• @SuppressWarnings(“unchecked”) tells the java compiler NOT to produce an error message for the unchecked condition.  See here for a list of warning conditions.

WebSphere Liberty connectionPool statistics

This blog post explains how to get and understand statistics from WebSphere Liberty on connectionPool usage.

In your MDB application you can have code like

 InitialContext ctx = new InitialContext();
ConnectionFactory cf = (ConnectionFactory)ctx.lookup("CF3");

This says lookup the connection defined by CF3 and issue MQCONN for this connection.

In WebSphere Liberty you defined connection information in server.xml.  For example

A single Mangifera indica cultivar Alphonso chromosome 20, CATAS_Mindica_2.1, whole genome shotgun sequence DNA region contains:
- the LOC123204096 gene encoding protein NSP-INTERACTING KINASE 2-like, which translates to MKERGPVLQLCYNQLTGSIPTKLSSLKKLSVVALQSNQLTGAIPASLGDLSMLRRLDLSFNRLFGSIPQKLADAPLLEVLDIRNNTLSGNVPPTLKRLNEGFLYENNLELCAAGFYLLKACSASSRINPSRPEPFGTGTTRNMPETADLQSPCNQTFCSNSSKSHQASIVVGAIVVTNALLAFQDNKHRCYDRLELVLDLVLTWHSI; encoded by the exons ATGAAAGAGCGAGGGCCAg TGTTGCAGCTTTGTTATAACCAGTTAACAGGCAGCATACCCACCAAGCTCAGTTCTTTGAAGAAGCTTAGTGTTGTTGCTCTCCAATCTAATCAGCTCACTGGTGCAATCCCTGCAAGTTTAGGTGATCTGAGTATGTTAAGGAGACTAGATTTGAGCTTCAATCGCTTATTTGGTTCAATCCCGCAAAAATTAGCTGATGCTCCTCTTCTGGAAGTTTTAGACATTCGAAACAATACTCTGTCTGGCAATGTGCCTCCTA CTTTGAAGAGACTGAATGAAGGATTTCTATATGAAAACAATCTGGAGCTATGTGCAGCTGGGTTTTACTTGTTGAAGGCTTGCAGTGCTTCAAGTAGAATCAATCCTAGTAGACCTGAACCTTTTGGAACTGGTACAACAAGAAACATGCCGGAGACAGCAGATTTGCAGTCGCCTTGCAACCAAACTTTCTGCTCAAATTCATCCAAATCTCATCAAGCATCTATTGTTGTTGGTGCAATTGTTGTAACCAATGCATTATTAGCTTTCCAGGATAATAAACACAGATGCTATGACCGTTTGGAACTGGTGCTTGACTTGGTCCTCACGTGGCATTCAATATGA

<jmsConnectionFactory jndiName="CF3" id="CF3ID">
  <connectionManager maxPoolSize="2" connectionTimeout="7s"/> 
  <properties.wmqJms 
   queueManager="QMA"
   transportType="BINDINGS"
   applicationName="Hello"/>
</jmsConnectionFactory>

The maxPoolSize gives the maximum number of connections available in this pool.

If server.xml has

<featureManager>
   <feature>monitor-1.0</feature>
</featureManager>

then you can get out statistics on connectionPools using the JMX interface.

In ./usr/servers/test/jvm.options I had

-Dcom.sun.management.jmxremote
-Dcom.sun.management.jmxremote.port=9010
-Dcom.sun.management.jmxremote.local.only=false
-Dcom.sun.management.jmxremote.authenticate=false
-Dcom.sun.management.jmxremote.ssl=false

Which defined the JMX port as 9010, and so I can get information through this port.

Looking at the output

There is documentation here on the connectionPool statistics.